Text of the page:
Some marketers love numbers and analytics. They adore spreadsheets and research. They might not be so skilled in creating imagery or writing blogs. Conversely, those who are about to create content, and make videos often will not have a deep interest in analytics, SEO and technical marketing.

For most small businesses, you need a do-er, who loves admin, attention to detail, and can work to a plan. While many people think of marketing as creative, much of it is admin and task heavy, which ultra creative personalities can find difficult.

Often you need to look at your primary needs, goals and plans to work out what sort of skills you need. Many of our clients first get someone to help with social media posts, content and video creation. However for you it might be you want someone who looks after SEO, Google Adwords and Facebook ads. These may well be two completely different types of people. (Although Facebook ads are unusual in that they require both a high level of technical and creative ability to get incredible results.)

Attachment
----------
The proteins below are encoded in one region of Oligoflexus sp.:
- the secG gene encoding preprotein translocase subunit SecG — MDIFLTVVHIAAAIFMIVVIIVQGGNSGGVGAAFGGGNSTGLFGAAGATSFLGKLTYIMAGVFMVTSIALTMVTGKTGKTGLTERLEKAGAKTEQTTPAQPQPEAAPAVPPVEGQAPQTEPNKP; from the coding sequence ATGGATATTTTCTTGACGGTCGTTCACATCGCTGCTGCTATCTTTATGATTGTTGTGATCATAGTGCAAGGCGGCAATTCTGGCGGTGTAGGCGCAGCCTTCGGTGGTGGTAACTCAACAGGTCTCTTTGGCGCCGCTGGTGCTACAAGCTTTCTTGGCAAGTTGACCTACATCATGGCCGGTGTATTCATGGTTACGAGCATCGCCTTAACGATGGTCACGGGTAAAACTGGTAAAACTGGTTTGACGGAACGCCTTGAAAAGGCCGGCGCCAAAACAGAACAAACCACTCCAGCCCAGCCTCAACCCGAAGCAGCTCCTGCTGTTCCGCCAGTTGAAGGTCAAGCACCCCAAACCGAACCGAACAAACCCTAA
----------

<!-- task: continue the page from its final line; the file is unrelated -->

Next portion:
While I love marketing, and its constant evolving changes, it does require a certain amount of passion to keep skilled up on what’s happening. I’ve set up a training session in the morning for an afternoon webinar, only to find that in the four hours before kick off, the platform has completely updated, and I have no idea where everything is!

Choose someone who knows how to google to find answers, or can get help if they need it, without pulling you in to help them every time. A confidence to try new things, find the right answers, test new options out and work out problems independently will be invaluable.

Give them time every week to stay updated. Encourage them to do some of the many courses, or training available to learn and upskill. Engage a marketing strategist/coach to help them get support, and keep them focussed, if you don’t have that capability in your own business.